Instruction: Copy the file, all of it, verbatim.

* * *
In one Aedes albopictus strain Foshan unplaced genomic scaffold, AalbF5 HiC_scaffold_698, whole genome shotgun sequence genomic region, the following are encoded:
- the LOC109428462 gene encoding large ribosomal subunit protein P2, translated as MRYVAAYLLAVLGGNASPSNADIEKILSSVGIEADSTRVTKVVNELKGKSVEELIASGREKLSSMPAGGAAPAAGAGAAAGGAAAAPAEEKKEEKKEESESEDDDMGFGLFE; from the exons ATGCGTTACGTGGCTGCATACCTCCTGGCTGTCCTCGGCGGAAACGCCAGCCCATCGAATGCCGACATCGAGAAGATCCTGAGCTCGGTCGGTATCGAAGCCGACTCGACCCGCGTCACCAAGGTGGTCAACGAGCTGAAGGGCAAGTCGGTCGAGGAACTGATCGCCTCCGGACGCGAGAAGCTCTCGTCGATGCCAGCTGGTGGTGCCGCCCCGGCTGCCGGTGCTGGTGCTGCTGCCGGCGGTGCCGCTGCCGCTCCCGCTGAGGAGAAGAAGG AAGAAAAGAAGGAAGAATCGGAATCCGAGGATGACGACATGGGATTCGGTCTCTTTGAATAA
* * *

In one Aedes albopictus strain Foshan unplaced genomic scaffold, AalbF5 HiC_scaffold_698, whole genome shotgun sequence genomic region, the following are encoded:
- the LOC109428462 gene encoding large ribosomal subunit protein P2, translated as MRYVAAYLLAVLGGNASPSNADIEKILSSVGIEADSTRVTKVVNELKGKSVEELIASGREKLSSMPAGGAAPAAGAGAAAGGAAAAPAEEKKEEKKEESESEDDDMGFGLFE; from the exons ATGCGTTACGTGGCTGCATACCTCCTGGCTGTCCTCGGCGGAAACGCCAGCCCATCGAATGCCGACATCGAGAAGATCCTGAGCTCGGTCGGTATCGAAGCCGACTCGACCCGCGTCACCAAGGTGGTCAACGAGCTGAAGGGCAAGTCGGTCGAGGAACTGATCGCCTCCGGACGCGAGAAGCTCTCGTCGATGCCAGCTGGTGGTGCCGCCCCGGCTGCCGGTGCTGGTGCTGCTGCCGGCGGTGCCGCTGCCGCTCCCGCTGAGGAGAAGAAGG AAGAAAAGAAGGAAGAATCGGAATCCGAGGATGACGACATGGGATTCGGTCTCTTTGAATAA